I'm in NC (Kernersville is a teeeeeny town that takes about 5 minutes to drive through, so everyone calls it K-Vegas) and it is insanely hot, that's for sure!

    One thought I had is keeping one wall an open hardware cloth wall rather than walled... I could slap a tarp over that side in winter. It never goes below maybe.. 20* here in the winter, and we only get a tiny bit of snow for a day at a time, maybe 3 times a year! Another idea would be getting whatever type of wall, and getting it at about half the height of the actual area to be walled- do the hardware cloth halfway up, reaching up to the roof area. Does that sound logical?

    Here are pics of it. The frame needs to be tightened up, they used mostly nails and it sat out so has loose areas, I'm going to use wood screws to get the frame tight enough to start building on.

    [​IMG]

    [​IMG]
     
  8. Squishypuff

    Squishypuff Chillin' With My Peeps

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    Mar 14, 2011
    Kernersville, NC
    I've done a bunch of work, and the coop is turning out really nicely (I think, anyway). I used galvanized cage wire, which is a lot thicker and stronger than hardware cloth (though for some reason cheaper) and is a PITA to cut.

    [​IMG]

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    I was going to start painting it, but we ended up with a ton of rain so that's off for now. I still need to figure out roosts and a couple nest boxes. I'm also going to cut out big wooden eggs, paint them like easter eggs, and attach them over that small horizontal section of wire ventilation above the door. In winter, I will tack up some of the thick plastic sheeting on the windows, leaving just enough ventilation to keep things nice. The coop will be pale yellow, with white on the little "window panes" that I nailed up to cover the edges of the wire.

    What do you guys think? What should I add next?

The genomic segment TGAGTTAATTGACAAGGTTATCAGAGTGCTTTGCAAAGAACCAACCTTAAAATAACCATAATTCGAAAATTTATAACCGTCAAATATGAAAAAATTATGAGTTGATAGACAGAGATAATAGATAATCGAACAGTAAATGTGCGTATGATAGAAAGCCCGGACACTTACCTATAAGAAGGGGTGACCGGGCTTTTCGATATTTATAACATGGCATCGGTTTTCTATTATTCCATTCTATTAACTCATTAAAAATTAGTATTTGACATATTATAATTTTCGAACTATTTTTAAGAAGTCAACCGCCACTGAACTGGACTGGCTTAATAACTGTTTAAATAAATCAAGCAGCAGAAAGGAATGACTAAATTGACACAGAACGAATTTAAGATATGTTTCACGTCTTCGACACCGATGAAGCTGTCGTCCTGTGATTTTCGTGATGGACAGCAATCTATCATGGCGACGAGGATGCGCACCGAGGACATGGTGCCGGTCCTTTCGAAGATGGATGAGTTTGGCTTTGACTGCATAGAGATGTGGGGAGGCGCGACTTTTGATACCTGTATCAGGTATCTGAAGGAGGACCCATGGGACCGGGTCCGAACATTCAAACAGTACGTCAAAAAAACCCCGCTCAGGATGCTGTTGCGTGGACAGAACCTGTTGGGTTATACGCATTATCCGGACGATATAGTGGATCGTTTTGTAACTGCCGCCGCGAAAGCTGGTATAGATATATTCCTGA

Last edited: Jul 4, 2011
  9. teach1rusl

    teach1rusl Love My Chickens

    I think it depends on how hot it gets in your area, or whether this will be under pretty much total shade or not as to whether I'd do metal roofing alone, or stick some cheap plywood down and cover that with metal (or shingles, whichever). If you get pretty hot weather, I personally wouldn't want a metal roof alone (unless it's in a totally shaded area), since it is a smallish housing. It's looking cute! [​IMG] Metal roofing nails (or screws) work best, because they have a rubber gasket on them already to seal the hole.
     
  10. Squishypuff

    Squishypuff Chillin' With My Peeps

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    Mar 14, 2011
    Kernersville, NC
    I found some various materials at Lowes... One isn't meant for roofing, it's deck drain something... But it's rubbery, waterproof, and seems like it would make a really good roof. There is also this stuff that is like a plastic-y material, but with a slightly rubbery feel to it. It's thin though, I guess I'd need to put plywood underneath? I have not decided where to place the coop yet. I'm thinking it will be in the shade, and the way the windows are, it will be easy to mount a box fan for the really hot days. I've been knid of ignoring the roof issue, mostly because I have no idea what to do there.. LOL